My gut tells me 2.1 is our path to go, but I've felt pressure from my SO to get back to our own space so I've trying to figure out what else we can do.

Any input and ideas would be much appreciated.
Member
Nov 1, 2020
365 posts
182 upvotes
Chickennbeans wrote: Another option is to rent everything out, and rent, instead of buying a house in the suburbs where you think you'd like to live. You can get a better sense of where you really want to buy and also give the condo market some time to recover. Have not checked rents since COVID hit, but up until at least early this year, you could rent an entire house for the price of 1 bdrm downtown.

Condo's recovering within 5 years is a certainty, and SFD in the GTA have, without doubt, experienced 'surge' pricing this year due to COVID.

GL
good angle. Condo's recovering within 5 years is a certainty, i dont disagree with that.

However freehold would have gone further by then, or very likely given the mega immigration plan over next few years and QE and near zero interest rate and slow down on construction/inventory and the needs for goverment to use real estate as the spontage to absorb the money they've printed and will print. That's the real risk in this option. Also perosnally i would feel weird to own two places but still renting my primiary place -- too much unnecessary admin work on both sides.. just my 2 cents.
Deal Addict
Jan 15, 2010
1193 posts
1396 upvotes
Toronto
What did you price the condo at (PSF)? What is the absolute lowest you are willing to sell it at?
Deal Addict
Jan 12, 2017
1338 posts
666 upvotes
I think freehold in core areas is going to skyrocket long term. Immigration will make sure of that (we do need to get to 2-3x our total pop as a country to be competitive globally). How the next 5 years will play out is a bit uncertain.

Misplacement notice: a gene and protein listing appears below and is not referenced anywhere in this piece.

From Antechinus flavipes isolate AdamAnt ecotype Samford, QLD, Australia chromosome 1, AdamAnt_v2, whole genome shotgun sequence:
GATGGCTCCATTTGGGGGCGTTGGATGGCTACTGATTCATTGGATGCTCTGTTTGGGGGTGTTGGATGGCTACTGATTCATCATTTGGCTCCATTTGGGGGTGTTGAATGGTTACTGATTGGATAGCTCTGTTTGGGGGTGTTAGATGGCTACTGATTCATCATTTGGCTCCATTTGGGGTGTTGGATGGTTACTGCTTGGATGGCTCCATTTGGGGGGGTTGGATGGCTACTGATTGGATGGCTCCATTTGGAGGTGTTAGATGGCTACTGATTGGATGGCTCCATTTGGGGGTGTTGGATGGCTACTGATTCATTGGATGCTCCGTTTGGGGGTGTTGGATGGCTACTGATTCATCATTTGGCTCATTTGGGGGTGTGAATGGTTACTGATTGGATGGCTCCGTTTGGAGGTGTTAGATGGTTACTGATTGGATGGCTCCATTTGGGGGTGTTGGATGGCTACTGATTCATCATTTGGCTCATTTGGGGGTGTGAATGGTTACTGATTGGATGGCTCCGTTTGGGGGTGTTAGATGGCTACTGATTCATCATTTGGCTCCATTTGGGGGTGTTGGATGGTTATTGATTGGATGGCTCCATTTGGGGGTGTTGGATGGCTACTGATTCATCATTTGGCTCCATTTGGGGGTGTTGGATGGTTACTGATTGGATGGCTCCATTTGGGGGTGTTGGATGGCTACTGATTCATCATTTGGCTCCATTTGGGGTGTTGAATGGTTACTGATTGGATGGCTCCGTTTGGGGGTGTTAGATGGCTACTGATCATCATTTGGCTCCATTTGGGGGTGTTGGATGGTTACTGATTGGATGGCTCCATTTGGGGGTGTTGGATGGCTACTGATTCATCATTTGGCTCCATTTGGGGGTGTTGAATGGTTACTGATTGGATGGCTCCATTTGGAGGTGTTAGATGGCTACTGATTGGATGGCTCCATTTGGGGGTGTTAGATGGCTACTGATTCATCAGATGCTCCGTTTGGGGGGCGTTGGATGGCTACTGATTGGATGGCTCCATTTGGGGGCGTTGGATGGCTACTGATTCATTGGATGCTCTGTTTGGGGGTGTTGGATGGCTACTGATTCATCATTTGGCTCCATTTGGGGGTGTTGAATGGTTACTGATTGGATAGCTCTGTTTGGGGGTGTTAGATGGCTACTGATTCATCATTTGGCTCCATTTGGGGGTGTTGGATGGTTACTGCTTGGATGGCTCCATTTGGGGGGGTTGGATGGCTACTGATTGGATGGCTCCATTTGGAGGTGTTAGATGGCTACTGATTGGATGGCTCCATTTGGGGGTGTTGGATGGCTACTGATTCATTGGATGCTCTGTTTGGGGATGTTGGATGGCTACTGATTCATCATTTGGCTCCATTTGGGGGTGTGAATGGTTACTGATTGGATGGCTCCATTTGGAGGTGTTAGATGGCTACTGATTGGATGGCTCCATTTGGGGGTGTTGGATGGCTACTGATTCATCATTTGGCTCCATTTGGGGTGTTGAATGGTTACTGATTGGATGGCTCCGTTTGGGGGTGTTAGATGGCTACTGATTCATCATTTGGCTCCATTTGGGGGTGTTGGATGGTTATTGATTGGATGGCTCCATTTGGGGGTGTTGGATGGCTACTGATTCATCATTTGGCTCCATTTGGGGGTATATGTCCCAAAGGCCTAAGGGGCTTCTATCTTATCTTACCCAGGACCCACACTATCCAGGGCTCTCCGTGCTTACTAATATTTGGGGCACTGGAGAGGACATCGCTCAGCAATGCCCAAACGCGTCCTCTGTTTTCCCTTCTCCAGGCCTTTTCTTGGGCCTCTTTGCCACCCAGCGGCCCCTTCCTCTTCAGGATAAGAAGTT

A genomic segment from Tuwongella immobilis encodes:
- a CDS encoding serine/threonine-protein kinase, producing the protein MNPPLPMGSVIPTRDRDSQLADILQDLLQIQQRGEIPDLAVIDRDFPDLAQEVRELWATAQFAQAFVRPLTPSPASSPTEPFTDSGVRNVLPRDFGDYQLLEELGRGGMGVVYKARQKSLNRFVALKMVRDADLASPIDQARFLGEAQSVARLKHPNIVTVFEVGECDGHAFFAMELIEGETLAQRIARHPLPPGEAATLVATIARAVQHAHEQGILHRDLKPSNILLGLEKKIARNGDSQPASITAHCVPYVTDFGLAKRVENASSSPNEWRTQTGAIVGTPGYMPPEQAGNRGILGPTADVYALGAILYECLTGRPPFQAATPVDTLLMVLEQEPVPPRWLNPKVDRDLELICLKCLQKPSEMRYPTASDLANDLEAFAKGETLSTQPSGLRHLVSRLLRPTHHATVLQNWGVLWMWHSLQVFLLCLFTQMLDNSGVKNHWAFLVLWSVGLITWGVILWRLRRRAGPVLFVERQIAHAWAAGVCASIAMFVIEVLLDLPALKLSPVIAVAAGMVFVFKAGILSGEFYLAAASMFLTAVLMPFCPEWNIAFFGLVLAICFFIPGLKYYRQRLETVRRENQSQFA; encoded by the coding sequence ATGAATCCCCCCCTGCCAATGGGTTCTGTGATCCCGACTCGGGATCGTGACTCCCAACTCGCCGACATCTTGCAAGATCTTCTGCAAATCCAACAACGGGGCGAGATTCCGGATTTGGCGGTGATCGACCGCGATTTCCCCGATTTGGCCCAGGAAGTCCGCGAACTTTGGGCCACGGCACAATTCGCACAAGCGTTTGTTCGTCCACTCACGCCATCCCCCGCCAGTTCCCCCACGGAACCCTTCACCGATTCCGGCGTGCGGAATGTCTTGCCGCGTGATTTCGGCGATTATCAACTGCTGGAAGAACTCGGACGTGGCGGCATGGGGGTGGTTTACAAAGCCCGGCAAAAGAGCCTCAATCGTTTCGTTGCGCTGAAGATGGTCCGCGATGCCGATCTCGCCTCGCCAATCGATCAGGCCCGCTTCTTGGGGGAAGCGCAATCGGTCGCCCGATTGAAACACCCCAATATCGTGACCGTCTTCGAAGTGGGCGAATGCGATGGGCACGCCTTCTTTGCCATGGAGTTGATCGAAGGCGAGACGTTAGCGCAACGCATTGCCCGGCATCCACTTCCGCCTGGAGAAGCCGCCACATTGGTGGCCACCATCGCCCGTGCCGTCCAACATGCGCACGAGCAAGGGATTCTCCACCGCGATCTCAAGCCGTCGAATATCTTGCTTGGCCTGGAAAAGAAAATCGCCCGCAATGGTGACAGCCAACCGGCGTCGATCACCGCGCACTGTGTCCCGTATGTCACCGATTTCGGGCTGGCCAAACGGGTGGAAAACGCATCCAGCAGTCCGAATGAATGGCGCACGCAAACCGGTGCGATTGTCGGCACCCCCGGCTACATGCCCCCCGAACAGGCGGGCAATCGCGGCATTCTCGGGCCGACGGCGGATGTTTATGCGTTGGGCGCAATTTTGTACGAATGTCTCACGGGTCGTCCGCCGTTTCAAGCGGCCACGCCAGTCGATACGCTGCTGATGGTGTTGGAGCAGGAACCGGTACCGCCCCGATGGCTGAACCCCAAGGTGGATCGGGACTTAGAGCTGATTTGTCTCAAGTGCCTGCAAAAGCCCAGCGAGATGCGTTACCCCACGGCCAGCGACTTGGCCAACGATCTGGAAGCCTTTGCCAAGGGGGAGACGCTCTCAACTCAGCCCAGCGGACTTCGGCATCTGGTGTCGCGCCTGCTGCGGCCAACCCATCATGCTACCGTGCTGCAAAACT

Using historical price growth in the GTA, it is clear that immigration impacts prices very unevenly with the GTA, with Markham and Brampton taking the prize on the extreme high end, and Durham suffering the most. The numbers this year seem to agree - price increases have been relatively distributed across detached in the GTA, with Durham increasing significantly quicker to 'catch up' to the GTA avg, and York increasing must slower, and significantly lagging the other areas (only just reaching 2017 peaks this month). It is possible and I expect, likely for immigration demographics to change post COVID, so the areas with continued buyer interest could shift. What is clear is that not all areas of the GTA will appreciate uniformly, or even at all. Affordability is certainly not increasing, and neither are wages. Increasing the gap between condos and houses will further impact demand from upgraders.

IMO, long term, the 'shiny, new and enormous house' factor that York Region has will fade and the GTA (Peel/Durham/York) will become more consistent in price which means drops where prices are much higher than avg, and increase where lower. Where OP is looking, they need to consider this carefully. Realistically, once building value depreciates and land value stabilizes, there is little justification for anything north of Steeles to be significantly higher than the rest of GTA. This is very prominent in Scarborough.
MikeMOON2 wrote: good angle. Condo's recovering within 5 years is a certainty, i dont disagree with that.

However freehold would have gone further by then, or very likely given the mega immigration plan over next few years and QE and near zero interest rate and slow down on construction/inventory and the needs for goverment to use real estate as the spontage to absorb the money they've printed and will print. That's the real risk in this option. Also perosnally i would feel weird to own two places but still renting my primiary place -- too much unnecessary admin work on both sides.. just my 2 cents.